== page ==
Ceramic stains and underglazes mixed with water painted on unfired white-glazed bisque is pretty similar to watercolor painting on paper. The main difference is that the glazed bisque surface absorbs the color and water mixture more quickly. But once you get used to that, you can create beautiful watercolor-like surfaces. In this post, an excerpt from the Pottery Making Illustrated archives, Laurie Curtis shares her simple technique.- Jennifer Poellot Harnetty, editor.
I usually fill up two or three palettes with different colors, all Mason stain, Italian underglaze, and water mixtures, one with greens and yellow and the others with orange, red, and yellow or blues and reds to make purple. I use white plates for mixing my washes and little separate bowls for brown, pink, manganese, and dark blue.
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I then fill my round, natural-hair quill brush with the watered down stain/underglaze mixtures (no added frit), working from light to dark to create a transparent layered look (see section 1 images). The amount of stain and underglaze mixed with water varies based on the intensity desired.
Start with around 1 part stain/underglaze mixture to 20 parts water. I create the colors by sight and feel. The more water you use, the lighter and more transparent the color will be. You can tell you need to add more water if your brush starts to skip or drag across the surface of your piece. Your brushstroke should glide across the top of the unfired white glaze.
Learning the best speed and pressure of your brush stroke is important. There are many Chinese brush-stroke books available with great exercises that are helpful, and I recommend Chinese Brush Painting by Pauline Cherrett and The Art of Chinese Brush Painting by Lucy Wang.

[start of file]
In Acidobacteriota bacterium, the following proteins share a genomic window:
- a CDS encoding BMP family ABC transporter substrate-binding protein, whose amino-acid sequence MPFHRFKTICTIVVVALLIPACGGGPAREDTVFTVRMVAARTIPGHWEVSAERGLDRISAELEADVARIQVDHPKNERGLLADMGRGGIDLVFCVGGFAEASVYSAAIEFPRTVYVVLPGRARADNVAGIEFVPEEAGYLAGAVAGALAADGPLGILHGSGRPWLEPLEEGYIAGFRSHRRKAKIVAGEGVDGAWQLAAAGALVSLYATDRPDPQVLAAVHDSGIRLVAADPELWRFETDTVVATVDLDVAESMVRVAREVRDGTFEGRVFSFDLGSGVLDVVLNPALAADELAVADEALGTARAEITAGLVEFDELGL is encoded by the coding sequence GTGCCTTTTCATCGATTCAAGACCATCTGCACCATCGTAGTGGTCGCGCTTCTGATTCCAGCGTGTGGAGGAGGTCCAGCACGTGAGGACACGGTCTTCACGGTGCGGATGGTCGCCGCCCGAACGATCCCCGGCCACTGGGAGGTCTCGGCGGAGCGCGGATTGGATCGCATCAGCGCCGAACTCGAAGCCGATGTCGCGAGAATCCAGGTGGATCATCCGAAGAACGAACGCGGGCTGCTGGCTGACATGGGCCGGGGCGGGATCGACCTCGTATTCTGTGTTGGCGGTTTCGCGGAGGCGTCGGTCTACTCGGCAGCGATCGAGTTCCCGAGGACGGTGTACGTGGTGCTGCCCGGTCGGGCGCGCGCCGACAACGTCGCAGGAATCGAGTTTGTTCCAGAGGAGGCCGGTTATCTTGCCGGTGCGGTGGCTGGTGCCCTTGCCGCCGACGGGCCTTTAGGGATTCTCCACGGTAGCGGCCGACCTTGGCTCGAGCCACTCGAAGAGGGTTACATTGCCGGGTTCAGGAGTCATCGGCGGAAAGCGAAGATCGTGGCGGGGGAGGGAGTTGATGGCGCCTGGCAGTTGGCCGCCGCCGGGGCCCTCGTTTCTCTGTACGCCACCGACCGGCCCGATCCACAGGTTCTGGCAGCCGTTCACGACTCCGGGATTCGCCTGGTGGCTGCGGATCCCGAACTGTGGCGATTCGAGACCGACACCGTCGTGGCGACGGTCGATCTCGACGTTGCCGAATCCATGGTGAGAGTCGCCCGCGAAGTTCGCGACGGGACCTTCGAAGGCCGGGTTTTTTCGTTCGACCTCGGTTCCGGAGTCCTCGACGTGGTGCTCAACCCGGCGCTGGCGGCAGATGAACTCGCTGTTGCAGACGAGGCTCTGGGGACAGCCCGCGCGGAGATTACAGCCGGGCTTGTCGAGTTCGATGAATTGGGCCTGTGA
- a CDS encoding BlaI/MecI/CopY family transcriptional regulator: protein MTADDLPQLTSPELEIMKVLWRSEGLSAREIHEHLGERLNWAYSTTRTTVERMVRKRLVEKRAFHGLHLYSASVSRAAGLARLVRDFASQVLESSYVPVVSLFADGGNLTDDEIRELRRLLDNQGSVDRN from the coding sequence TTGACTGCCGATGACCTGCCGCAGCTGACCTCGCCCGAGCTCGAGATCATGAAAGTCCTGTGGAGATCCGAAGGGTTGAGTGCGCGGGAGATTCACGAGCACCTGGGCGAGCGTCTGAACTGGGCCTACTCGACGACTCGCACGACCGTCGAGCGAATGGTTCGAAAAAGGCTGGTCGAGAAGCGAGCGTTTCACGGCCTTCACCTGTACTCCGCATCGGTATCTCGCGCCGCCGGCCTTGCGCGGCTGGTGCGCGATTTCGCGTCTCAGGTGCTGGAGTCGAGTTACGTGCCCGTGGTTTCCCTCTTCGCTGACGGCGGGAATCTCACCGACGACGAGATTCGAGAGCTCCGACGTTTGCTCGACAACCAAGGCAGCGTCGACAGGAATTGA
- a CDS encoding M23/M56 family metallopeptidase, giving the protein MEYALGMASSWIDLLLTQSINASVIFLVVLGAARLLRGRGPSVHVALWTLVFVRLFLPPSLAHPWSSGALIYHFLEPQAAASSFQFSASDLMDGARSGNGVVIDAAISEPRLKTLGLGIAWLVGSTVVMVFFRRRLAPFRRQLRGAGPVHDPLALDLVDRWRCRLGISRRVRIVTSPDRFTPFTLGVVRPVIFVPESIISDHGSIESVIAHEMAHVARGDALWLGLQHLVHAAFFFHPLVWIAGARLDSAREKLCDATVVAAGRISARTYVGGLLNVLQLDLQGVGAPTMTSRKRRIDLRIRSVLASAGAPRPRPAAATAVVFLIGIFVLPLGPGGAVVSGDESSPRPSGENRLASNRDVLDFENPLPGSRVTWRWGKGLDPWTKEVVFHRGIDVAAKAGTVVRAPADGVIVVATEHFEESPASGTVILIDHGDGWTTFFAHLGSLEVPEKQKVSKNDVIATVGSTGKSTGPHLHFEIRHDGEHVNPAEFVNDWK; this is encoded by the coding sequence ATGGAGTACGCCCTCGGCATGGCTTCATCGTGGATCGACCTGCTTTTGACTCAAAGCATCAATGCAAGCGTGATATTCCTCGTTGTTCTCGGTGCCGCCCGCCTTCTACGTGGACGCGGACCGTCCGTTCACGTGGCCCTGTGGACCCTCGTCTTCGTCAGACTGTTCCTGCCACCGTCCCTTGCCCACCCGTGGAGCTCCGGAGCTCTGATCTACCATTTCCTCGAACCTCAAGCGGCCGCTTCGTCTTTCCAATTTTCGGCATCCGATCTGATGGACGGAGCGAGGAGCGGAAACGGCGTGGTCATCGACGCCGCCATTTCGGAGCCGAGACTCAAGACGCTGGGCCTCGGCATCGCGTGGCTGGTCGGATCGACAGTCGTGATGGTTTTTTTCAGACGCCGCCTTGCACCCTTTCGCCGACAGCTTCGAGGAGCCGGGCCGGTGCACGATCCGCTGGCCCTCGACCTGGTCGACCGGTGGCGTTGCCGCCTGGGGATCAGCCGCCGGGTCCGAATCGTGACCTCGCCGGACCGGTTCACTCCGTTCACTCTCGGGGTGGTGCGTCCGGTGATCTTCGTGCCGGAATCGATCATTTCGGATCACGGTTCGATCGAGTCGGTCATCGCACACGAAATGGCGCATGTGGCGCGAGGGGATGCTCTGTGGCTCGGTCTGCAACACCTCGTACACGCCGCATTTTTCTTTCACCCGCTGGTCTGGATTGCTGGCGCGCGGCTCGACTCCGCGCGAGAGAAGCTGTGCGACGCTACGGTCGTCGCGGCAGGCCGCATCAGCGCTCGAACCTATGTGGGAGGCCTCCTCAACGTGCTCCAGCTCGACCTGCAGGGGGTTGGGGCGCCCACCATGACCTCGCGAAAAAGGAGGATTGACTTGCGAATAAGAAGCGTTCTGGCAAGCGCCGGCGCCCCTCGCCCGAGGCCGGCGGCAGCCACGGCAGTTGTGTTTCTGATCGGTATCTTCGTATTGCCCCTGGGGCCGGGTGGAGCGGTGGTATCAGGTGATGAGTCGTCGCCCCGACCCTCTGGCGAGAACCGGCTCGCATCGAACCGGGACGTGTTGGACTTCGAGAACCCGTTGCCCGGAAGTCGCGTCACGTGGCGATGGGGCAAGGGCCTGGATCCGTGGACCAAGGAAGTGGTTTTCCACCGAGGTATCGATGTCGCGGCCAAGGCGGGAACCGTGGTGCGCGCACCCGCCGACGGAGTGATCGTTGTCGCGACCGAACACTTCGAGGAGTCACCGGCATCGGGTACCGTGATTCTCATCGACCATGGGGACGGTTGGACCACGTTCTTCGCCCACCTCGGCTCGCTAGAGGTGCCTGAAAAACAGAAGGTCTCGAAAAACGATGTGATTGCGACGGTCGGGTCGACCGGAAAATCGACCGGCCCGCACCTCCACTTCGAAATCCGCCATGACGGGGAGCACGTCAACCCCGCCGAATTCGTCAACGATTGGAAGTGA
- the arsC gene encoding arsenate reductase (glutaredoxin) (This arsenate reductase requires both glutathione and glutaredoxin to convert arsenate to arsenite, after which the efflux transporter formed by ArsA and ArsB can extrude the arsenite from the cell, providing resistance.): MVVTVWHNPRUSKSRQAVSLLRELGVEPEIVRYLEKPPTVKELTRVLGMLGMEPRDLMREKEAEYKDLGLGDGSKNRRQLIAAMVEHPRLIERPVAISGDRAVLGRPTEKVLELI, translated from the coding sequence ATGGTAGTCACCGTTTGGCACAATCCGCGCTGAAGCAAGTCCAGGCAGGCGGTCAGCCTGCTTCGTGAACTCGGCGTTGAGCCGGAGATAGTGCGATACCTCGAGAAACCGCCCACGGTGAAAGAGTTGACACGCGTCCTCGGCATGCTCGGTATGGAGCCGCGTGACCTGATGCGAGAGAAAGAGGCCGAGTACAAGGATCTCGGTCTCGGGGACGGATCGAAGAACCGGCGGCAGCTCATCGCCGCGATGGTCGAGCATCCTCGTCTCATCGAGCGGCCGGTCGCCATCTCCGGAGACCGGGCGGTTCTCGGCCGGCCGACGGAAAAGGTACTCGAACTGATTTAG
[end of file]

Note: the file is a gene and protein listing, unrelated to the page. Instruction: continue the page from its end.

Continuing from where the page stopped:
After I have painted all the colors of the design and have added shading and accents like sun spots for depth, brown for the stems, and blue hues for shadows on the bottom of the lemons, I’m ready to add outlines. I follow the traditional Italian majolica technique of outlining everything with a manganese dioxide wash. Some artists use black Mason stain, but I love the grainy texture and softer color of manganese. I use a very fine liner brush, dipping it often into water first, then into the manganese and water wash when creating the lines.
As I load the brush, I’m constantly stirring the colorant up in the bowl of wash because manganese dioxide doesn’t stay mixed with water. I like that quality about it because it fires looking slightly grainy. Once outlines are finished, I paint the back and the rim of the piece.
Handling and Firing
I carry pieces to the electric kiln using my fingertips, usually holding onto an edge where the glaze has worn off during the painting process and the clay is showing along the rim. I don’t usually touch up that edge because it adds to the character of the piece, but you can do this once its in the kiln. I then fire my pieces to cone 06 (see Section 2 images).
Troubleshooting and Experimenting